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Attilio Malachia Ariosti (1666-1730) was born in Bologna, Italy. Violinist, organist, composer and librettist. He took vows at the order of the Serviti as Frate Ottavio in 1688 and was appointed organist in the church of S. Maria dei Servi in Bologna in 1693. He travelled to Mantua and Venice, the most enlightened musical and artistic centers of northern Italy and then moved to Berlin and lately to Vienna in 1703. Expelled from the Papal State for moral reasons, in 1716 he lived in London where, together with Bononcini and Handel, he became a permanent composer of the Royal Academy. At the King's Theater he played with the viola d'amore in the intervals between the acts, "... a new symphony composed by the famous Mr. Attilio Ariosti in which he will play a new instrument called viola d'amore". The Six Lessons for Viola d'Amore, published in London in 1724 and dedicated to King George, are harmonically and melodically very appealing and were composed expressly to teach violinists to play the viola d'amore. The viola d'amore has six or seven strings and the same number of resonance strings placed under the bridge, that strongly characterize it's timbre.
Attilio Malachia Ariosti (1666-1730) was born in Bologna, Italy. Violinist, organist, composer and librettist. He took vows at the order of the Serviti as Frate Ottavio in 1688 and was appointed organist in the church of S. Maria dei Servi in Bologna in 1693. He travelled to Mantua and Venice, the most enlightened musical and artistic centers of northern Italy and then moved to Berlin and lately to Vienna in 1703. Expelled from the Papal State for moral reasons, in 1716 he lived in London where, together with Bononcini and Handel, he became a permanent composer of the Royal Academy. At the King's Theater he played with the viola d'amore in the intervals between the acts, "... a new symphony composed by the famous Mr. Attilio Ariosti in which he will play a new instrument called viola d'amore". The Six Lessons for Viola d'Amore, published in London in 1724 and dedicated to King George, are harmonically and melodically very appealing and were composed expressly to teach violinists to play the viola d'amore. The viola d'amore has six or seven strings and the same number of resonance strings placed under the bridge, that strongly characterize it's timbre.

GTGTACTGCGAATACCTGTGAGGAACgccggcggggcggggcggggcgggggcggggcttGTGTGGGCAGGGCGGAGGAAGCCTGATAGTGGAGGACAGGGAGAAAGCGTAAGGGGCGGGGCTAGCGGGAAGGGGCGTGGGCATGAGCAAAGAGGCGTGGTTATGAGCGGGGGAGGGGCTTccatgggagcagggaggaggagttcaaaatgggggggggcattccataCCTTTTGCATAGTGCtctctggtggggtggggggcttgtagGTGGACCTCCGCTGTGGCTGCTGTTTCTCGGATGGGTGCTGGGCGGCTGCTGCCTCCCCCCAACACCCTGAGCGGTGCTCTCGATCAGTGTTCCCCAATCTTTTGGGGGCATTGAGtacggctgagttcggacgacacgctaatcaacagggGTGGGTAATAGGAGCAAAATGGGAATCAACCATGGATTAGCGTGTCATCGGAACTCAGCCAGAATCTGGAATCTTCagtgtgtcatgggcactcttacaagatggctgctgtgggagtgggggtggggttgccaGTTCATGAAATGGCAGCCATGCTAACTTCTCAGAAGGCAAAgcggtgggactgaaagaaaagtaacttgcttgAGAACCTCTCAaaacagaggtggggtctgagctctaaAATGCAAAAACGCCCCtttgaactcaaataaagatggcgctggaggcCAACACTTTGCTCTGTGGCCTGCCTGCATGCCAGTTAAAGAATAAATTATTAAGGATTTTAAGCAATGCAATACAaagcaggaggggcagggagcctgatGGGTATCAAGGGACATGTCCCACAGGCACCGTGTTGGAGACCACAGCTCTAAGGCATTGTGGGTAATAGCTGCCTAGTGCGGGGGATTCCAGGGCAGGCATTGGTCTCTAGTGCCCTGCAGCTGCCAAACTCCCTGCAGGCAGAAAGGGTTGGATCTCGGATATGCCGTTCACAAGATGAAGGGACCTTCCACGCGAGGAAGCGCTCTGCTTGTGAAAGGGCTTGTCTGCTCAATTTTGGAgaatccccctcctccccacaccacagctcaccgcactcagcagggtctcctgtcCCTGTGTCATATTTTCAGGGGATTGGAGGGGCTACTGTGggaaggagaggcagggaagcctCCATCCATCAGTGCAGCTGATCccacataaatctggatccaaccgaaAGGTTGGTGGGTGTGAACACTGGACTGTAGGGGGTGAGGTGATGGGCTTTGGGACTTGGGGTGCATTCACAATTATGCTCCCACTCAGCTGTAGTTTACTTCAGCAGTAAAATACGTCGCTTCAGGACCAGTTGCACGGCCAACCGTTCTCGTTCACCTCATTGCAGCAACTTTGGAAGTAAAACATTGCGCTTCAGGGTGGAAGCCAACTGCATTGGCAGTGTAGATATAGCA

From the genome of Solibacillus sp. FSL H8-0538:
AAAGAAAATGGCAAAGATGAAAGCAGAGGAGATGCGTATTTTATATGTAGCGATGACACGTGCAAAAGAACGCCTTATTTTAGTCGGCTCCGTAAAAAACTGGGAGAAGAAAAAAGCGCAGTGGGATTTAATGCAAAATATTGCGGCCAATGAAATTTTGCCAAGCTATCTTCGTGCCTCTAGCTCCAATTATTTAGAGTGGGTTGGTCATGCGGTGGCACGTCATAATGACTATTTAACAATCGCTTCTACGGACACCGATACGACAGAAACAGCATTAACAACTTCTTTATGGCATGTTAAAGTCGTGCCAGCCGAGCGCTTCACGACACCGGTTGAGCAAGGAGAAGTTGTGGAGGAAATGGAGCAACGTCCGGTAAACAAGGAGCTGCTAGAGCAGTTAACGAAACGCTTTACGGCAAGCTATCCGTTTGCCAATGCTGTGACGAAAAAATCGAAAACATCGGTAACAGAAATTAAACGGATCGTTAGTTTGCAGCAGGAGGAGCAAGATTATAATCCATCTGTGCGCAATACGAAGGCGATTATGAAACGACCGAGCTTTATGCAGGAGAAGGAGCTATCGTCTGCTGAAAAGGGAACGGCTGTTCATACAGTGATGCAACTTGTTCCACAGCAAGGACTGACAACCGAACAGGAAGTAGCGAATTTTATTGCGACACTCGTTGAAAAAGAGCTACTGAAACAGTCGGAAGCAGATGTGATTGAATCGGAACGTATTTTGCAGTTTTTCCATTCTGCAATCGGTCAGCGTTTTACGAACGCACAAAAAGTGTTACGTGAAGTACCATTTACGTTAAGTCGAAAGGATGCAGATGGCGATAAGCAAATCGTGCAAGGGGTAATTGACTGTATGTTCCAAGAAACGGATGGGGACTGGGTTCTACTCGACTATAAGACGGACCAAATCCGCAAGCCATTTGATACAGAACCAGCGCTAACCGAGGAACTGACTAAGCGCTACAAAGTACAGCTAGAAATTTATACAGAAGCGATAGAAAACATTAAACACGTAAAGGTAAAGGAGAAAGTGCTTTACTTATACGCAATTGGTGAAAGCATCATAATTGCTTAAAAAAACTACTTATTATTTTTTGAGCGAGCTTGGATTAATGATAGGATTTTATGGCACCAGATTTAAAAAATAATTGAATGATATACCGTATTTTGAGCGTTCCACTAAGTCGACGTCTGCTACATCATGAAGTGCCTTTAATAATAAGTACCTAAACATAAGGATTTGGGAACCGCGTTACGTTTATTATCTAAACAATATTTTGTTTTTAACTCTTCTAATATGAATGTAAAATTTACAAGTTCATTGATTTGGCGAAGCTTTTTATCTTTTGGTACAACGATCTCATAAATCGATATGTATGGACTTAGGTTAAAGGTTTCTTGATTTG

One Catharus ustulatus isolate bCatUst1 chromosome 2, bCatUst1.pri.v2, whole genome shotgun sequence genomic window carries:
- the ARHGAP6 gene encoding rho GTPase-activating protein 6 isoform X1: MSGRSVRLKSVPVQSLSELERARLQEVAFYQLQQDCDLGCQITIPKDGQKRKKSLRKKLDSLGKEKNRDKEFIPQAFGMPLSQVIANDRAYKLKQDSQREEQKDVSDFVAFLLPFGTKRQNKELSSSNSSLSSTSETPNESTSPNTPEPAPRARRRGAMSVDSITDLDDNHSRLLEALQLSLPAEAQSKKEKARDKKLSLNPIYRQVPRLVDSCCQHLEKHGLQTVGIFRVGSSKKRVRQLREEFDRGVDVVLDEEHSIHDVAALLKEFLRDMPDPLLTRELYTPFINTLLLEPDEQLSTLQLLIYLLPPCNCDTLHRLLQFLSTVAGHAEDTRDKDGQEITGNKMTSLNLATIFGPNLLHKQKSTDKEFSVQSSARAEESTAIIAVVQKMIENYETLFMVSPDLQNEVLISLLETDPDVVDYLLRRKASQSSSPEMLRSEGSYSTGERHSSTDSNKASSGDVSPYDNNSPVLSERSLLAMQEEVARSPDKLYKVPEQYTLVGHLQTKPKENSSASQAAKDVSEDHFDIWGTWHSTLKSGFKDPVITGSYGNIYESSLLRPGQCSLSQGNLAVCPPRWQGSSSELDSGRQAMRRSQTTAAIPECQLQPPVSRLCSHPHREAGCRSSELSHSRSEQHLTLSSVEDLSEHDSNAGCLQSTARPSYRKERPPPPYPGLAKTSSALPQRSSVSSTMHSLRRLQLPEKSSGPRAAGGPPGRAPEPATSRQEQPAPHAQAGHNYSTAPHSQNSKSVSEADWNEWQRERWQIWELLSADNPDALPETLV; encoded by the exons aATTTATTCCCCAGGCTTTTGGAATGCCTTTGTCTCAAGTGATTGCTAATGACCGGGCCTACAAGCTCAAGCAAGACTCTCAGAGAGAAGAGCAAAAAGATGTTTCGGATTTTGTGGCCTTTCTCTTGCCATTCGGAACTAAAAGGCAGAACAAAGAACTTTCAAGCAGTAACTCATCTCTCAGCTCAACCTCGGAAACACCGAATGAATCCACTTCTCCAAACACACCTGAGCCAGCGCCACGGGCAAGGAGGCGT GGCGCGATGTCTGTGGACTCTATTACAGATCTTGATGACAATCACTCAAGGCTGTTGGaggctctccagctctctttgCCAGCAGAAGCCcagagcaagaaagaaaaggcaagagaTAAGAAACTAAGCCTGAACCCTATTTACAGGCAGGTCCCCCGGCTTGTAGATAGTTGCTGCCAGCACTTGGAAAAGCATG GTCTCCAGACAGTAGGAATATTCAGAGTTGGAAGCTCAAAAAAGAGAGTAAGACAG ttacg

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Attilio Malachia Ariosti (1666-1730) was born in Bologna, Italy. Violinist, organist, composer and librettist. He took vows at the order of the Serviti as Frate Ottavio in 1688 and was appointed organist in the church of S. Maria dei Servi in Bologna in 1693. He travelled to Mantua and Venice, the most enlightened musical and artistic centers of northern Italy and then moved to Berlin and lately to Vienna in 1703. Expelled from the Papal State for moral reasons, in 1716 he lived in London where, together with Bononcini and Handel, he became a permanent composer of the Royal Academy. At the King's Theater he played with the viola d'amore in the intervals between the acts, "... a new symphony composed by the famous Mr. Attilio Ariosti in which he will play a new instrument called viola d'amore". The Six Lessons for Viola d'Amore, published in London in 1724 and dedicated to King George, are harmonically and melodically very appealing and were composed expressly to teach violinists to play the viola d'amore. The viola d'amore has six or seven strings and the same number of resonance strings placed under the bridge, that strongly characterize it's timbre.
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